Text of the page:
India is seeing an increasing number of cases of rape where the offenders were known to their victims. This is not a phenomenon confined to India but this happened in 98% of the 24,923 rape cases registered in India last year.
Of the 24,470 cases in which offenders were known to the victims, 393 cases involved parents or close family members, up from 267 cases in 2011, which in percentage terms is up 47% in one year.
According to data collected by National Crime Records Bureau (NCRB) under the Home Ministry, the number of such cases jumped 27.5% in five years, from 19,188 in 2007 to 24,470 cases in 2012.
Incidentally, in the USA, among victims aged 18 to 29, two-thirds had a prior relationship with the offender, according to the National Institute of Justice. In the UK, around 90% of victims of the most serious sexual offences in the previous year knew the perpetrator compared with less than half for other sexual offences, according to a study by Home Affairs and Ministry of Justice. In South Africa, 35% of the offenders were known to victims, according to a study by Statistics South Africa.
NCRB broadly classifies offenders known to victims under the following categories: Parents/close family members; relatives; neighbours; and other known persons.
Madhya Pradesh has registered 18,911 cases involving offenders known to victims since 2007. Rajasthan saw a 73% jump in such cases since 2007. Some other states that have a high number of such cases are Uttar Pradesh, West Bengal and Maharashtra.
In 2012, of the 24,470 cases in which offenders were known to victims, 393 cases involved parents or close family members, up from 267 cases in 2011, an increase of 47% in one year.
The state-wise data breakup is only to show the geographic distribution of cases. It’s likely that higher numbers only mean that the victims feel more comfortable with their local justice system. We will come to that later.
Meanwhile, Madhya Pradesh had the largest number of cases where the offenders were known to victims with 3,425 cases, and a majority of these cases involved offenders who were neighbours of the victims.
In 2012, Mizoram reported 19 cases of rape per 100,000 women where offenders were known to the victims, which is the highest in the country.
Other states with high number of cases per 100,000 women are Tripura with 13 cases, Sikkim with 12 cases, Assam with 11 cases and Madhya Pradesh with 10 cases. The National Capital Delhi is also in the top ten with 9 cases per 100,000 women where victims knew their offenders.
All over the country, in 2012, 4 cases were registered per 100,000 women where victims knew their offenders.
Category-Wise Cases of Offenders’ Relationship to Victims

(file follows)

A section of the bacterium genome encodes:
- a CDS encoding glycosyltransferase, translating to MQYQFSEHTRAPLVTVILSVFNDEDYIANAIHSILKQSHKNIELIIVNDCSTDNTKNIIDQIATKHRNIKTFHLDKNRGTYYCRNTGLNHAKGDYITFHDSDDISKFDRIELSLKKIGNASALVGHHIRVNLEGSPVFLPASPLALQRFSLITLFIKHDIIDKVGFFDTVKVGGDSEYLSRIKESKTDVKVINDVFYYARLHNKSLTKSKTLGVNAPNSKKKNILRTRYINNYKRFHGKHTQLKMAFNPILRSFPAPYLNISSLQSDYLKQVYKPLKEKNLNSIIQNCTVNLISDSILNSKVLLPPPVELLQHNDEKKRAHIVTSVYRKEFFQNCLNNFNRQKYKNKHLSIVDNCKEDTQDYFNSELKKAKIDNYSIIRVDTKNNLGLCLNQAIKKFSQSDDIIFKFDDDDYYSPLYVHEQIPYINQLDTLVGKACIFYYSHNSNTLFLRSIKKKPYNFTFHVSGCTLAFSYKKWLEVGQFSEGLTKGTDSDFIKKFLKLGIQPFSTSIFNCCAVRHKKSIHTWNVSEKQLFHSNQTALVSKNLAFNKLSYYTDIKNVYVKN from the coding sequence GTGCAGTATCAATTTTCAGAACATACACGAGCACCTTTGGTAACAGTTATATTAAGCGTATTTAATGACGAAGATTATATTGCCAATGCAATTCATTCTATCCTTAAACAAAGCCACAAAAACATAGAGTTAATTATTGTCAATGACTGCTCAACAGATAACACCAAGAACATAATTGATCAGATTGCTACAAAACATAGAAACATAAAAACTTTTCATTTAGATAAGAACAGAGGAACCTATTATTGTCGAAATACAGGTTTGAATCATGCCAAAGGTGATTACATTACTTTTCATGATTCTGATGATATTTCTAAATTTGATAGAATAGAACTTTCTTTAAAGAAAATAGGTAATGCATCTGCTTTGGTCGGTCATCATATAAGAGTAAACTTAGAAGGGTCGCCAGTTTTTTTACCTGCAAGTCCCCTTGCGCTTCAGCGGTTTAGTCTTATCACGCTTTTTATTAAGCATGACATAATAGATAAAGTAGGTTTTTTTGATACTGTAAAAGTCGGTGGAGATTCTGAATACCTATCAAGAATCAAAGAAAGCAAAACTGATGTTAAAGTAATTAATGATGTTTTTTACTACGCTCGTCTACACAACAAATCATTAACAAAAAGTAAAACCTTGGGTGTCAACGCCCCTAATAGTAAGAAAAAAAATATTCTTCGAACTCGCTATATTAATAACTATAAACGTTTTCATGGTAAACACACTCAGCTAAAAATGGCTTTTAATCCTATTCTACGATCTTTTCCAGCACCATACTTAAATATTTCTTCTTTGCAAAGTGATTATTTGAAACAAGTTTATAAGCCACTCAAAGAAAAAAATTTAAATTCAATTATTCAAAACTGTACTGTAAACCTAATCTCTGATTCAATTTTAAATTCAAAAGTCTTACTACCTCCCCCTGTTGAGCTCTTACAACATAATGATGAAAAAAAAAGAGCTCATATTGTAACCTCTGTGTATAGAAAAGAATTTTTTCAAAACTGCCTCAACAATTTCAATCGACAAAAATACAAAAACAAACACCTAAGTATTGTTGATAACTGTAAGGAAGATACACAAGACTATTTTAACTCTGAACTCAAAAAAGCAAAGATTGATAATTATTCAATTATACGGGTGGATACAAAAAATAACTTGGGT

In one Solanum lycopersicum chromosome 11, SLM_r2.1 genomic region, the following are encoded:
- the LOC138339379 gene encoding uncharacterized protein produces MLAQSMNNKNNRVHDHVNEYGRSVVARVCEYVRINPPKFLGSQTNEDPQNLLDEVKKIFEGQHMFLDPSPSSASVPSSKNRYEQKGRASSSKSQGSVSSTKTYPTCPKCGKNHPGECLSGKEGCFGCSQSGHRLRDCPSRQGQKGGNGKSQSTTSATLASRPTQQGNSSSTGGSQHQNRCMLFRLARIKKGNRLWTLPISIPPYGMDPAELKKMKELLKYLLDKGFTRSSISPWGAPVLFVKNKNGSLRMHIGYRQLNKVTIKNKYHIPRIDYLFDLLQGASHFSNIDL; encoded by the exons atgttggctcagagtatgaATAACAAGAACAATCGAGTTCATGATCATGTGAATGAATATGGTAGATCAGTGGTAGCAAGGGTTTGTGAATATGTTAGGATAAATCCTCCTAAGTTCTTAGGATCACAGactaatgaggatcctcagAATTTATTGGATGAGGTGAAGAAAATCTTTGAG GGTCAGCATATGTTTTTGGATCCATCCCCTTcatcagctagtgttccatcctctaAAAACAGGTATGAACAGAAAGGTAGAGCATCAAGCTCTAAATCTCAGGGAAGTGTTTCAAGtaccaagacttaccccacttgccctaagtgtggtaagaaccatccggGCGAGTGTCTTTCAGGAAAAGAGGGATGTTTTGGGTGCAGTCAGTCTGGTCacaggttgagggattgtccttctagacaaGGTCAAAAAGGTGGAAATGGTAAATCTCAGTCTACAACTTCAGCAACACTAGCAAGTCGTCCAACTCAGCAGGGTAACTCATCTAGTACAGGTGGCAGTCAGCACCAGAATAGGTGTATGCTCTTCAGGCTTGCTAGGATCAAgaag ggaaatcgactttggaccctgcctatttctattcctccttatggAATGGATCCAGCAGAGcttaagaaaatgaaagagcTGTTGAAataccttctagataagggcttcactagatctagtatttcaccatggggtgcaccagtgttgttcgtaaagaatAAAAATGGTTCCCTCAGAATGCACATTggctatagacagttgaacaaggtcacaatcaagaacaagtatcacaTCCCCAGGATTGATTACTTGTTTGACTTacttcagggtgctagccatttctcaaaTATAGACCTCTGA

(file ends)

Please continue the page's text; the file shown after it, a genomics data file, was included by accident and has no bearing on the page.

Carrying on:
In 2012, 1,978 cases of rape were registered where the offenders were parents/close family/relatives of the victims. Here again, Madhya Pradesh had the highest number of cases though the number declined from 2011 to 2012.
West Bengal with 46 cases, Chhattisgarh with 81 cases and Assam with 29 cases have shown a marked decline in cases under this category since 2007 while Maharashtra (230 cases in 2012) and Rajasthan (218 cases in 2012) showed a marked increase. In Maharashtra, the number of cases of this kind increased 47% from 140 cases in 2011 to 230 cases in 2012.
Cases Involving Neighbours
A total of 8,484 cases where the offenders were neighbours of the victims were registered in 2012, an increase of 8% from the number of cases registered in 2011.
Madhya Pradesh, again, had the highest number of registered cases (1,779) of this kind in 2012. MP has registered 8,781 cases of this kind since 2007. While this is a decline from the 2011 numbers, the same cannot be said for West Bengal where the number of registered cases almost doubled (88% increase).
Assam, the only North East state in the table below, is showing a decreasing trend as well. In 2011, 418 cases were registered in the state; this has decreased to 268 in 2012.
Cases Involving Other Known Persons
A total of 14,008 cases where offenders were known to the victims but who were not close relatives or neighbours were registered in 2012. This number has increased by 34% since 2007 when the number of such cases was 10,433.
Assam had the highest number of such cases (1,419) in 2012 – an increase of 48% since 2007 (955) and an increase of 17% from 2011. It is interesting to see Assam showing higher numbers in this category than Madhya Pradesh and Uttar Pradesh that have significantly larger population. Uttar Pradesh, Andhra Pradesh and Kerala showed declining numbers in 2012.
IndiaSpend spoke to Dr Sunita Krishnan, a women’s right activist and founder of Prajwala, an organisation working for anti-trafficking of women and children. According to her, a majority (more than 75% by her reckoning) of cases of sexual abuse and violence is perpetrated by close relatives- fathers, brothers, uncles, neighbours, friends and so on… and this has always been the case.
Dr Krishnan also pointed to the oft-mentioned proviso – that it’s the reporting of cases that’s rising and not so much the number of rape cases in itself, at least proportionately.
“The increasing numbers of cases is due to increased visibility and reporting but for every one case that is reported, 20 cases are not.”
She also warned against interpreting state-wise data in this case. “If numbers in some states are lesser than others, it does not mean that there are less cases of rape by offenders known to victims; it is merely because the state has not improved their law enforcement agencies and justice system compared to states with higher registered cases.”
Perhaps the increased reporting is helping or will help address the problem better. Equally the awareness of the dangers and where they lie is a good first step.